To The Daily Sun,
There have been some very interesting debates regarding science and religion in recent letters to The Sun. It seems that there is confusion about what science is when compared to pseudoscience. There also seems to have been some overlapping of the terms "creationism" and "intelligent" design.
In fact, there are different schools of thought among "creationists" themselves. Some are "old world" creationists who believe that the earth is billions of years old but who believe that God created or recreated life on the planet at some point. Others are "new earth" creationists who believe that the earth is only thousands of years old and that God created it in six, literal, twenty-four hour days. Even among the new earth creationists there are debates as to the actual age. Some creationists say the earth is only six thousand years old while others who say it is as old as t10 thousand years.
They also believe that there was a world-wide flood that covered even Mt. Everest. They point out that since flood myths exist in every culture, it is proof of Noah's flood as portrayed in the Bible. Actually, the reason flood myths exist is because destructive floods happen everywhere in the world! After all, in antiquity, if you did not travel more than twenty miles from the village in which you were born and you looked out to the horizon and it was all under water, you, too, might tell stories of worldwide floods and of those who used boats and rafts to save themselves and their animals.
Creation "science" is not science. In true science, one collects the data and then creates the model. The "science" employed by creationists is more like medieval approaches to the universe: the Church already had a model and one had be pretty damn sure that the data fit the model. It requires a great deal of "cherry-picking" of the data. Evolution and a 4.5 billion year age of the earth are not disputed by the overwhelming majority of scientists. Creationism is not modern science.
Although often equated with creationism (by some creationists themselves), "intelligent design" is something else. Even those who believe in evolution and take a lot of religious scripture as metaphor often believe in a "Supreme Designer." This includes many people of faith, including Christians, Jews, and Muslims. They do not need their scriptures to be literal to believe in a higher power and an ethical life. The problem is that there is no way to prove or disprove the existence of a designer, at least using the scientific method. Such debates are the business of philosophers and theologians!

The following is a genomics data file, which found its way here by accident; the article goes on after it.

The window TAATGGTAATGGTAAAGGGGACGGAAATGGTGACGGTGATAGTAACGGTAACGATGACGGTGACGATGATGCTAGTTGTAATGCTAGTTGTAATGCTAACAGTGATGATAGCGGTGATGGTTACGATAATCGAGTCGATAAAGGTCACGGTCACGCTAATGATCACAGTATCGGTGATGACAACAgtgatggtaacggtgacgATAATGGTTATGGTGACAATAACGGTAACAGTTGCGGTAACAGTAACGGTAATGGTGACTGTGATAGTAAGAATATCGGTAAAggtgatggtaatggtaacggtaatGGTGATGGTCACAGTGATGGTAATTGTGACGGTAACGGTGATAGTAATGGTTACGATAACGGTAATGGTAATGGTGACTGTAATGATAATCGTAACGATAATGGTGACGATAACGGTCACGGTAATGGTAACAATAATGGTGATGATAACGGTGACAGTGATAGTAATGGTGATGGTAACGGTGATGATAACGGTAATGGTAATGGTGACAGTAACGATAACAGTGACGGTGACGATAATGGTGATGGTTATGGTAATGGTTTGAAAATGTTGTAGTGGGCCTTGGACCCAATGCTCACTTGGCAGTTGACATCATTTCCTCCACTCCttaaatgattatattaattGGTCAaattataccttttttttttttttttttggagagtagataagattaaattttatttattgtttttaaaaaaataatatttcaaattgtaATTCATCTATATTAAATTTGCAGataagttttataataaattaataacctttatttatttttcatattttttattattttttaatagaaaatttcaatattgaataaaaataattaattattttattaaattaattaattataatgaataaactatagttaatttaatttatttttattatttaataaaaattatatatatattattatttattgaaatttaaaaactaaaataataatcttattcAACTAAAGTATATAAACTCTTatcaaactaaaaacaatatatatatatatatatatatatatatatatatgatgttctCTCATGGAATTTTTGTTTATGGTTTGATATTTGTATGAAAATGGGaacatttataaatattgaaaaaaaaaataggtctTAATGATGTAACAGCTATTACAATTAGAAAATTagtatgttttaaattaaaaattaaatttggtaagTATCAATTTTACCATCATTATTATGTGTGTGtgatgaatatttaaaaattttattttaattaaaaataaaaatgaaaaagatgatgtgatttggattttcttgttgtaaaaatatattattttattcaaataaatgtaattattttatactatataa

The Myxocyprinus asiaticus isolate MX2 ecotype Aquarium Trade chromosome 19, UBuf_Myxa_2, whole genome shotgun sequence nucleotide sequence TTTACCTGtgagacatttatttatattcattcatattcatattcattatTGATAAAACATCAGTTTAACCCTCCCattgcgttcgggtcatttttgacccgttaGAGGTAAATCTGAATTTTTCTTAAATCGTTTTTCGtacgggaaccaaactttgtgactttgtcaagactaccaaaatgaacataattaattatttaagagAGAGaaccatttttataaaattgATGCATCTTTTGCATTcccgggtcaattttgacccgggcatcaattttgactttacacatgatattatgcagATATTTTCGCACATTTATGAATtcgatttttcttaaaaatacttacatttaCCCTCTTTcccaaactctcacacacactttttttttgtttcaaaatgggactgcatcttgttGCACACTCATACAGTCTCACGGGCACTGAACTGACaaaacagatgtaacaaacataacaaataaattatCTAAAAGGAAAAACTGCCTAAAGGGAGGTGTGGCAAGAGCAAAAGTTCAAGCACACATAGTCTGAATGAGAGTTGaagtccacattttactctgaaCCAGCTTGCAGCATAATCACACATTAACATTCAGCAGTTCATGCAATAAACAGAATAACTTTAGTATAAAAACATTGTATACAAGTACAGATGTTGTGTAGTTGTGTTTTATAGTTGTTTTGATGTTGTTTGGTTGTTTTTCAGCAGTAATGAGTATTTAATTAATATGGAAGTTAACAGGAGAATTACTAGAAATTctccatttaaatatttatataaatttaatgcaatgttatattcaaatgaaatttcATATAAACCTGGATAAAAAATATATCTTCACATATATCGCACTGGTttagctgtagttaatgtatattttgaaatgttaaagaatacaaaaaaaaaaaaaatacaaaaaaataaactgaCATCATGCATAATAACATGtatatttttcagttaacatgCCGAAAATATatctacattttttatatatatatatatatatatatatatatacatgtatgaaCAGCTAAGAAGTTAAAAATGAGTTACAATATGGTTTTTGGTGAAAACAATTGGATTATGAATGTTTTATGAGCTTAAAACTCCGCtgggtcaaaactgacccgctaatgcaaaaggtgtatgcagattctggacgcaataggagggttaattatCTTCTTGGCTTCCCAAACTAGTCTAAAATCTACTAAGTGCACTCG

The Bibles is not a "false" book. It contains truth at many different levels. Perhaps the story of Adam and Eve is not literal but just speaks of our common human condition? Perhaps the ages of those in the early books of the Bible were exaggerated since they were wise and wisdom was often associated with age?
But, the Bible is a book of faith, not science. After all, the earliest stories that made it into the Old Testament, while perhaps inspiring, were written by people who thought the earth was flat! (By the time of Jesus, most educated people in the Greco-Roman world knew the earth was round).
Even the most conservative interpreters of the scriptures have long admitted that the Bible often speaks poetically and allegorically. For instance, one of the Hebrew prophets predicted that in a future Messianic Age of Peace, the hills would "shout and clap their hands for joy." Did the prophet mean that Belknap Mountain is actually going to grow hands and applaud? Of course not. In the New Testament, Jesus, like other Jewish rabbis at the time, taught people in parables. Were these stories actually historical events or were they "hypotheticals" used to instruct his followers?
It might surprise some readers, but the idea of "intelligent design" actually appeals to this writer. He can accept some plan or design of the universe AND the fact that life evolved over time, that the earth is 4.5 billion years old and that the universe began with the "Big Bang" around 14 billion years ago. But, he cannot PROVE that scientifically. It is simply what he believes philosophically. Perhaps it can be taught in a philosophy class or a comparative religions class but it cannot be presented as an "alternate theory" in biology, geology, or astronomy courses.
I am not anti-Christian, anti-Jewish, anti-Muslim, anti-Buddhist, anti-Zoroastrian or "anti" any religion. I believe in the constitutional right of "free exercise" of one's religion or the right not to exercise any religion. On the other hand, I believe in the equally constitutional premise that our society should separate church and state. When you separate them, both can more freely fulfill their respective roles in society. I just believe that religious and philosophical ideas that cannot be backed up with science do not belong in science classrooms as "science." Of course a discussion of religious myths belongs in school but in a humanities or literature class.
Students have a right to believe what they wish and parents and churches have a right to instruct them. Parents even have the right to homeschool their kids or send them to private, religious schools. In spite of urban legends, few public schools have ever decreed that a student cannot pray or read the Bible in their free time. But, in public, taxpayer-funded schools, we cannot preach a particular religion or teach faith or philosophy in the place of science in science classrooms.
E. Scott Cracraft